The African Christian Democratic Party (ACDP) wants the House of Assembly to debate “the apparent failure of State Security to stop South Africa from becoming a viable base for terror groups directly linked to al-Qaeda and Islamic State”, said ACDP President Rev Kenneth Meshoe yesterday.
In a notice of motion to the Assembly he says the debate is necessary “particularly in light of the recent UN Security Council’s concern that 11 international terrorists might use the country as an operational base”.
Meshoe’s call follows media reports of leaked 2010 National Intelligence Agency document which alleges there are jihad training camps at Zakariyya Park in Lenasia, and at a farm in Port Elizabeth and in KwaZulu-Natal. The document also alleges that businesses in South Africa have been used as fronts to help forward the Iranian revolution. The document is part part of a large batch of leaked, classified documents which were published on Al Jazeera on Monday night.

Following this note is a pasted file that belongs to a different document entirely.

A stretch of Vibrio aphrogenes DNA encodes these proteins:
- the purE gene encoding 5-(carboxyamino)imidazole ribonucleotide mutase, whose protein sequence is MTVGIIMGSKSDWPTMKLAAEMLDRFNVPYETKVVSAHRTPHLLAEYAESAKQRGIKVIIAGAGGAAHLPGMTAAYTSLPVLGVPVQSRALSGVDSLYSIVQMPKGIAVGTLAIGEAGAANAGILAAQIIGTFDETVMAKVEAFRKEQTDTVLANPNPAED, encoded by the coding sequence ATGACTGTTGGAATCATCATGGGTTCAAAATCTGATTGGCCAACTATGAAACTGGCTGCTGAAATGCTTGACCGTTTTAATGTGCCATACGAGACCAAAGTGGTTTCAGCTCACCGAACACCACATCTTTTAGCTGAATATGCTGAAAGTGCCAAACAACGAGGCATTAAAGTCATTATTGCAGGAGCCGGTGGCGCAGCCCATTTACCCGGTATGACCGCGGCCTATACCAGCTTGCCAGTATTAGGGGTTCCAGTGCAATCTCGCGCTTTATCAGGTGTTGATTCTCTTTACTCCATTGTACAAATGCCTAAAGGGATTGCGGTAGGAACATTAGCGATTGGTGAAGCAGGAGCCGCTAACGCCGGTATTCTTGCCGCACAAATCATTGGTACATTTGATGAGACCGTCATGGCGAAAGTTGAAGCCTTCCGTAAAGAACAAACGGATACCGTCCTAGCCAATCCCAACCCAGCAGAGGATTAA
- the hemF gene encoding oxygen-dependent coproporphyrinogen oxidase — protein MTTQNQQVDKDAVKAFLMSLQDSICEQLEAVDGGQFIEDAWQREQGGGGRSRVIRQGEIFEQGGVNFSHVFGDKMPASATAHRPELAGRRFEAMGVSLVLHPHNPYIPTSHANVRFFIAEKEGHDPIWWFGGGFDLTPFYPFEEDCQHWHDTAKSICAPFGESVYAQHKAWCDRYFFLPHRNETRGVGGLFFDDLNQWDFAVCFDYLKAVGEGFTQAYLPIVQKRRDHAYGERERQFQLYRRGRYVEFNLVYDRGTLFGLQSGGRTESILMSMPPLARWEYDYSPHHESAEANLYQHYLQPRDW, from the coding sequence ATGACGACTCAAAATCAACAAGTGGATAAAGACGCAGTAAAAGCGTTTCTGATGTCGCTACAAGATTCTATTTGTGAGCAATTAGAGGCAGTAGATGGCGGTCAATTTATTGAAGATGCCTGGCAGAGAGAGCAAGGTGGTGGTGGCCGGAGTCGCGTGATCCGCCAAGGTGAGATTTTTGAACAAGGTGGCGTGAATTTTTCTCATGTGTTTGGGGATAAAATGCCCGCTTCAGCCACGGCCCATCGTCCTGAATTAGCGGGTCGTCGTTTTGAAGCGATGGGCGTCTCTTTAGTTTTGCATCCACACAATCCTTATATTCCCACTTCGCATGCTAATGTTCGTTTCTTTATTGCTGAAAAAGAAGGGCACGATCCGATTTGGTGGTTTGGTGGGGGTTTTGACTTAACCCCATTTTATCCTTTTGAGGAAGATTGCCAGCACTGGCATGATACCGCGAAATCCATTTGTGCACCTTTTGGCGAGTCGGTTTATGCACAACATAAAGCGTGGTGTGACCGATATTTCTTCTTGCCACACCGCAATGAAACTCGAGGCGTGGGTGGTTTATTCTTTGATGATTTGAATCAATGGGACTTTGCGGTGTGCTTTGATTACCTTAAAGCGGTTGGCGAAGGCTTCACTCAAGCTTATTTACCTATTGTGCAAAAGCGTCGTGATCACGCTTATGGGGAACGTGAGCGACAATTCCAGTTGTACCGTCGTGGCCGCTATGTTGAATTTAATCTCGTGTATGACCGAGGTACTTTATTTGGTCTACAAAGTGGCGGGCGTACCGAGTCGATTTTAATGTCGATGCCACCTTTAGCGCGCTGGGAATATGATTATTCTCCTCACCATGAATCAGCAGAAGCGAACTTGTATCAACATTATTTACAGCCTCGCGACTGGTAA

ACDP MP Cherollyn Dudley has also given notice of a motion to move that the House debates “The Importance of protecting Freedom of Religion and Belief.”
Meshoe also addressed religious freedom, in a statement to the House yesterday, saying: “In April 2013, the British Parliament met to discuss the increasing incidents of persecution of Christians in Africa. The discussion was requested by the Honourable Naomi Long, who said, and I quote, “the right to have a faith and to practise that faith, both in private and in community with others, and to change one’s faith and not be disadvantaged or endangered for reason of one’s beliefs, is a basic and fundamental human right that should apply universally.”
The ACDP believes the time has come for our Parliament to also discuss the global persecution of people of faith. While we acknowledge government’s condemnation of all forms of terrorism, we nevertheless believe that with the increasing reports of abduction, rape and slaughter of Christians, and the burning down of churches, our government must be heard strongly condemning these acts of terrorism against the church, particularly in Africa and the Middle East.
On behalf of the ACDP, I want to reiterate my call on government to lead the international community in defending the right of freedom of religion, and in the promotion of a culture of peaceful coexistence between Christians, Muslims, Jews and all other religious minorities.